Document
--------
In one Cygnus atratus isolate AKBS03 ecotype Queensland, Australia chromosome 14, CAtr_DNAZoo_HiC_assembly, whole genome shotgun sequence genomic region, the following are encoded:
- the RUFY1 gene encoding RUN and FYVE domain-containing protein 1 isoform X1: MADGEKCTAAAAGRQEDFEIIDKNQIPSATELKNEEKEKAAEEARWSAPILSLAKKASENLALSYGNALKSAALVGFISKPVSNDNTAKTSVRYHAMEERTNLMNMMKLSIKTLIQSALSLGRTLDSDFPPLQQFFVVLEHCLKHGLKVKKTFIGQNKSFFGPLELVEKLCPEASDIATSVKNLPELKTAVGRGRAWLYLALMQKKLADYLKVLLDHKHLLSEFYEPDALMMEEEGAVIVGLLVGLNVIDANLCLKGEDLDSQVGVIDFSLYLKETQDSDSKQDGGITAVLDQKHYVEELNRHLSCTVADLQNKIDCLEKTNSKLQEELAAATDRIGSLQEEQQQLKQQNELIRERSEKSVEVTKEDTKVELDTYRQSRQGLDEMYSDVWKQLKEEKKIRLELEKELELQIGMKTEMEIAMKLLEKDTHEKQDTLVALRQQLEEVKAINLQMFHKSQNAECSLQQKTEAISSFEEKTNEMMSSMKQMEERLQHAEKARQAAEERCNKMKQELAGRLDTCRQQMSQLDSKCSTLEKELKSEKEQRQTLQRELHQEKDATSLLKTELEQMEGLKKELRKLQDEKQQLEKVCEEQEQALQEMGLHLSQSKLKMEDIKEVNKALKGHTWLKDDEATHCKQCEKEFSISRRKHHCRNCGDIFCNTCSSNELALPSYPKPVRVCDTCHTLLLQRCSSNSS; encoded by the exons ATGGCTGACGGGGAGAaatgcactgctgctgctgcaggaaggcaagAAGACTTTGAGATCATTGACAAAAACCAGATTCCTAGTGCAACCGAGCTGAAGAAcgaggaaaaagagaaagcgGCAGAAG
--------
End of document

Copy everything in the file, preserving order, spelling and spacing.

In one Cygnus atratus isolate AKBS03 ecotype Queensland, Australia chromosome 14, CAtr_DNAZoo_HiC_assembly, whole genome shotgun sequence genomic region, the following are encoded:
- the RUFY1 gene encoding RUN and FYVE domain-containing protein 1 isoform X1: MADGEKCTAAAAGRQEDFEIIDKNQIPSATELKNEEKEKAAEEARWSAPILSLAKKASENLALSYGNALKSAALVGFISKPVSNDNTAKTSVRYHAMEERTNLMNMMKLSIKTLIQSALSLGRTLDSDFPPLQQFFVVLEHCLKHGLKVKKTFIGQNKSFFGPLELVEKLCPEASDIATSVKNLPELKTAVGRGRAWLYLALMQKKLADYLKVLLDHKHLLSEFYEPDALMMEEEGAVIVGLLVGLNVIDANLCLKGEDLDSQVGVIDFSLYLKETQDSDSKQDGGITAVLDQKHYVEELNRHLSCTVADLQNKIDCLEKTNSKLQEELAAATDRIGSLQEEQQQLKQQNELIRERSEKSVEVTKEDTKVELDTYRQSRQGLDEMYSDVWKQLKEEKKIRLELEKELELQIGMKTEMEIAMKLLEKDTHEKQDTLVALRQQLEEVKAINLQMFHKSQNAECSLQQKTEAISSFEEKTNEMMSSMKQMEERLQHAEKARQAAEERCNKMKQELAGRLDTCRQQMSQLDSKCSTLEKELKSEKEQRQTLQRELHQEKDATSLLKTELEQMEGLKKELRKLQDEKQQLEKVCEEQEQALQEMGLHLSQSKLKMEDIKEVNKALKGHTWLKDDEATHCKQCEKEFSISRRKHHCRNCGDIFCNTCSSNELALPSYPKPVRVCDTCHTLLLQRCSSNSS; encoded by the exons ATGGCTGACGGGGAGAaatgcactgctgctgctgcaggaaggcaagAAGACTTTGAGATCATTGACAAAAACCAGATTCCTAGTGCAACCGAGCTGAAGAAcgaggaaaaagagaaagcgGCAGAAG